"It's the wild west."
President Trump's partial government shutdown hit Ann Arbor's federally funded jobs-hard
From the February, 2019 issue
The VA Medical Center was spared. But hundreds of folks were sent home from the EPA's locked-down National Vehicle and Fuel Emissions Laboratory on Plymouth Rd. More were told to stop work on Great Lakes Restoration Initiative. National Weather Service staff are working, but they aren't being paid--and can do only forecasts and emergency warnings.
Altogether, more than 1,300 locals missed paychecks in January. EPA retiree Gay MacGregor figures the lab is "losing $600,000 every week in salaries alone."
"There's also the national impact," says Jeff Alson, a retired EPA engineer. "You can't sell any vehicle--not cars, SUVs, pickups, snow blowers, lawn mowers, or weed whackers--unless the EPA certifies they meet emission standards."
"I've had calls from auto companies wondering how they're going to get certificates," says Chet France, an EPA veteran who's now a consultant for the Environmental Defense Fund. "They can't."
The laid-off workers face hard choices. "Young engineers are living paycheck to paycheck," says France. MacGregor says that the day the Observer called, she'd heard from an EPA employee who "was contacting his mortgage company for relief and cancelling dental work."
Though federal employees will receive back pay when the shutdown ends, most contractors won't. And the impact on the EPA lab won't end when the shutdown does. "That's a world-class laboratory," says France. "You don't turn that off and on ... You'll feel the effect for years."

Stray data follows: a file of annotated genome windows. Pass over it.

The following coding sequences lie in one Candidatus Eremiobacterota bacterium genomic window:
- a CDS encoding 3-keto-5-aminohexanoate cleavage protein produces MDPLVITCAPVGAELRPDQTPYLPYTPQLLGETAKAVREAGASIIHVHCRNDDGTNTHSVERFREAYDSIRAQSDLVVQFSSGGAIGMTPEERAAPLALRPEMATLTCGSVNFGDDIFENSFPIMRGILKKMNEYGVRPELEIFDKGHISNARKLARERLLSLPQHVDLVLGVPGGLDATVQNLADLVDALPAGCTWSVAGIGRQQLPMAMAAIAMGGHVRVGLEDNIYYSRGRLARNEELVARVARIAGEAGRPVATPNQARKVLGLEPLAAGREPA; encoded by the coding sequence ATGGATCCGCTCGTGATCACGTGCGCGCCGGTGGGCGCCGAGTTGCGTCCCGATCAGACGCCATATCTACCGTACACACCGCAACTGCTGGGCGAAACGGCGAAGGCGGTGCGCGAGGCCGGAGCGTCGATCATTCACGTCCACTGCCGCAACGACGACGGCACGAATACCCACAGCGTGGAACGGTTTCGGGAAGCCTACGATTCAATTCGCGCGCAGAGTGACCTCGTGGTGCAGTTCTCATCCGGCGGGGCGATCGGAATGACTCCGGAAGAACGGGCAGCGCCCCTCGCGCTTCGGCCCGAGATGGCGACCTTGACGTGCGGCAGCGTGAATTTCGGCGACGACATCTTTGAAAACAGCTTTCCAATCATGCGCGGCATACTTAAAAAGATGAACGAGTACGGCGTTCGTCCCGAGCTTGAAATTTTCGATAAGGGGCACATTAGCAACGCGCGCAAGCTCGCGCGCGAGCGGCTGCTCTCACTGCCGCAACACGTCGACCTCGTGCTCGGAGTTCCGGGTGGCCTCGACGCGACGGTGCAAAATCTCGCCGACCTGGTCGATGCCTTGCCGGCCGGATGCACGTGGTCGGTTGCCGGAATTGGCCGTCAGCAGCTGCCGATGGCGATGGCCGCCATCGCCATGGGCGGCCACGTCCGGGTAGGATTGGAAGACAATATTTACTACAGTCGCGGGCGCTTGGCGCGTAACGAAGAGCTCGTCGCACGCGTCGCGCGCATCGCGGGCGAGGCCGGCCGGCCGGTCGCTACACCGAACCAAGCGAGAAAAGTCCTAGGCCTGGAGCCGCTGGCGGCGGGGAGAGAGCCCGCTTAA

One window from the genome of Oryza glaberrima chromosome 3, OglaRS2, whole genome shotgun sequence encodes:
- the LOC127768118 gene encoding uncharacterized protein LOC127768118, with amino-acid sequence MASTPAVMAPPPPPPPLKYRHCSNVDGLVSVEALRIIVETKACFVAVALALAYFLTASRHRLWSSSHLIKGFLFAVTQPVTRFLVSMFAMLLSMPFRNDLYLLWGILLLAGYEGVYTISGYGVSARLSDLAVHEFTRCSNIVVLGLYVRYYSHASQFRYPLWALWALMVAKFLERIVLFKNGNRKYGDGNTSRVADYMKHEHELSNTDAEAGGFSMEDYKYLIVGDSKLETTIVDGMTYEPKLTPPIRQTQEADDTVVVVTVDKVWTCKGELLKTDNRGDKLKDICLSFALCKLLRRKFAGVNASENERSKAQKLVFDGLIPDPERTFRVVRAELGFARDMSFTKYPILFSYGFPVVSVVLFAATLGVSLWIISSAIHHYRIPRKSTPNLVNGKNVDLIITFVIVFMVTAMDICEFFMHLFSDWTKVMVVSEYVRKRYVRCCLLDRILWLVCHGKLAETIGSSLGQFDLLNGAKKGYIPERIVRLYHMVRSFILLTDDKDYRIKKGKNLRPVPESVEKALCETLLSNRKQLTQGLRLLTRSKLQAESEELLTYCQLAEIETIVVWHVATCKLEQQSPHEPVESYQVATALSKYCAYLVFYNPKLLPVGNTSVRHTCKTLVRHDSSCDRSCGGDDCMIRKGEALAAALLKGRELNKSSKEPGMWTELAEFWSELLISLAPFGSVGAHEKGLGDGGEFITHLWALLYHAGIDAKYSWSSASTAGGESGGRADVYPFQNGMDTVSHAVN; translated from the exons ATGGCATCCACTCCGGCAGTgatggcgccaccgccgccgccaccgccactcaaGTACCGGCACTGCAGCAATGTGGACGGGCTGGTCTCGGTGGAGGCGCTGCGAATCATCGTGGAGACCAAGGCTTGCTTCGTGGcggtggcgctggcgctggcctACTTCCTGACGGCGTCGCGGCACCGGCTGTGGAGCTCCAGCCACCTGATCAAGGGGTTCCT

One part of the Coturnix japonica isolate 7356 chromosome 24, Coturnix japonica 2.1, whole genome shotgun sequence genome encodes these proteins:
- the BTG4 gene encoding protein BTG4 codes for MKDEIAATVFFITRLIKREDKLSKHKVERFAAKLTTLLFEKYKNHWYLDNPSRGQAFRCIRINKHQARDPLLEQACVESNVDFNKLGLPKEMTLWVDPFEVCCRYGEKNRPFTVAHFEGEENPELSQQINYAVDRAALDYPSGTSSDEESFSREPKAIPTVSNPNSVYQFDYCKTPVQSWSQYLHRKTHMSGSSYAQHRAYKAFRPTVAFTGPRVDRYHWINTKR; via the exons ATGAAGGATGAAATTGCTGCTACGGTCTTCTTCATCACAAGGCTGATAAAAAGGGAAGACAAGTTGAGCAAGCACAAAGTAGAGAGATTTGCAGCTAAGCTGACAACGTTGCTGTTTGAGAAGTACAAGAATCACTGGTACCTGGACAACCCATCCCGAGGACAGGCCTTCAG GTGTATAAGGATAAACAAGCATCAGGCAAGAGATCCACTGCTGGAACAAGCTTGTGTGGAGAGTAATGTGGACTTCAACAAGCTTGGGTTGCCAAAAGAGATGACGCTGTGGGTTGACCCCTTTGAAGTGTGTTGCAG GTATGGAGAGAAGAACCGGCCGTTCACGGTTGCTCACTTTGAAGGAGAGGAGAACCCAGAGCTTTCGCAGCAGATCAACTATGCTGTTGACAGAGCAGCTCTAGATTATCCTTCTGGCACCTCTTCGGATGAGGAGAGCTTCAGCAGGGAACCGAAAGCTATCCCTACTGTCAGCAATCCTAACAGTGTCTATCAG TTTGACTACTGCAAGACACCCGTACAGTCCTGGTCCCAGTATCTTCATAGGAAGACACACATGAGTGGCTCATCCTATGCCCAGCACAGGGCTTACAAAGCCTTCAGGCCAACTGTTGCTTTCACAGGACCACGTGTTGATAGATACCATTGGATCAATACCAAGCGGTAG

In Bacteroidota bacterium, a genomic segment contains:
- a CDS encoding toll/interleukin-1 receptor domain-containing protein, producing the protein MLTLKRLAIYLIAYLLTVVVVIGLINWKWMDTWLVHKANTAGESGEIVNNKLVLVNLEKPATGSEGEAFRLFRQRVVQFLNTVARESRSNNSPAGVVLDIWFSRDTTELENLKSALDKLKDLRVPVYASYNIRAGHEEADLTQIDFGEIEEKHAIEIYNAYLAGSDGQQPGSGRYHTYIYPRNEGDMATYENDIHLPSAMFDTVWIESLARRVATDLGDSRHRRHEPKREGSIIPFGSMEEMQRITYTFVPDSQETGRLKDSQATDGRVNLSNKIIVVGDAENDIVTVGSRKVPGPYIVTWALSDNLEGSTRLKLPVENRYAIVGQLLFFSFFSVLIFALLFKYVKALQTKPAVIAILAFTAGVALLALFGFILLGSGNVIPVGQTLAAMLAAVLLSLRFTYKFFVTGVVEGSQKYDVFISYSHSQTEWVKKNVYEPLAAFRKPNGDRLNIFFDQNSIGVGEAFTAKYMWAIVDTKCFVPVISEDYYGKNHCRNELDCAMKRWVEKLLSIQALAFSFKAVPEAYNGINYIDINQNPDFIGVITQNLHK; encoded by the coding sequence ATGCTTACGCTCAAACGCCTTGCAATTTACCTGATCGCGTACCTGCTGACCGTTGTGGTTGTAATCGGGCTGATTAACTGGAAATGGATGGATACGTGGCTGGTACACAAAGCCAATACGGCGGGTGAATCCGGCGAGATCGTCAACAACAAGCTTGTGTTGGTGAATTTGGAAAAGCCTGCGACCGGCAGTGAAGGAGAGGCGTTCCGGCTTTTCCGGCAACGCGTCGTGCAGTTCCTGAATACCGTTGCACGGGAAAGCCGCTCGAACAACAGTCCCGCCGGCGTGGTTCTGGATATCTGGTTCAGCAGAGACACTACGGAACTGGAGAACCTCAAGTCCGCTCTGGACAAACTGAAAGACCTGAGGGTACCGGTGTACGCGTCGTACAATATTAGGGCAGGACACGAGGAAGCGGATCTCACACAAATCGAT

Federally funded projects for the Great Lakes Restoration Initiative stopped dead with the shutdown. "In Ann Arbor, that means a hundred people can't go in, can't do work, can't answer emails, and as of today they aren't getting paid," says U-M prof Brad Cardinale. "And lots of subcontractors are affected."
So is the environment. "No one's tracking the Asian carp now," Cardinale says. "If it gets in [to the Great Lakes] now, there's nobody to stop it, and the damage will be done, and it will be permanent. The probabilities are low, but much higher when nobody's watching. And
nobody is monitoring [contaminated] Superfund sites ... It's the wild west."
The feds also provide most of the �U-M's $1.5 billion a year in research funding. "A number of important sponsors have been shut down, for example, the National Science Foundation and NASA," says Craig Reynolds of the U-M Office of Research and Sponsored Projects. But "the National Institute of Health is operating as usual, and they account for 68 percent of our federal funding.
"There are a small number of projects where we have received stop-work orders from the federal government," Reynolds says. Fewer than a hundred people were affected, and "depending on the unit, they might have reserves to pay them now. That's the way we try to handle these things. Nobody wants to lay anybody off."
That may happen if the grant pipeline doesn't reopen soon. "Agencies continue to accept proposals for future funding," Reynolds says, "but they are not reviewing those proposals to make decisions for future funding, nor are they releasing new awards."
No one we spoke with had any idea when the shutdown might end. "Brother, don't I wish I knew," sighs Reynolds.
"It's about winning politically," says France. "Differences in the past were over policy. This is more than policy. When you're denying climate science and ignoring scientists, it's ideology."
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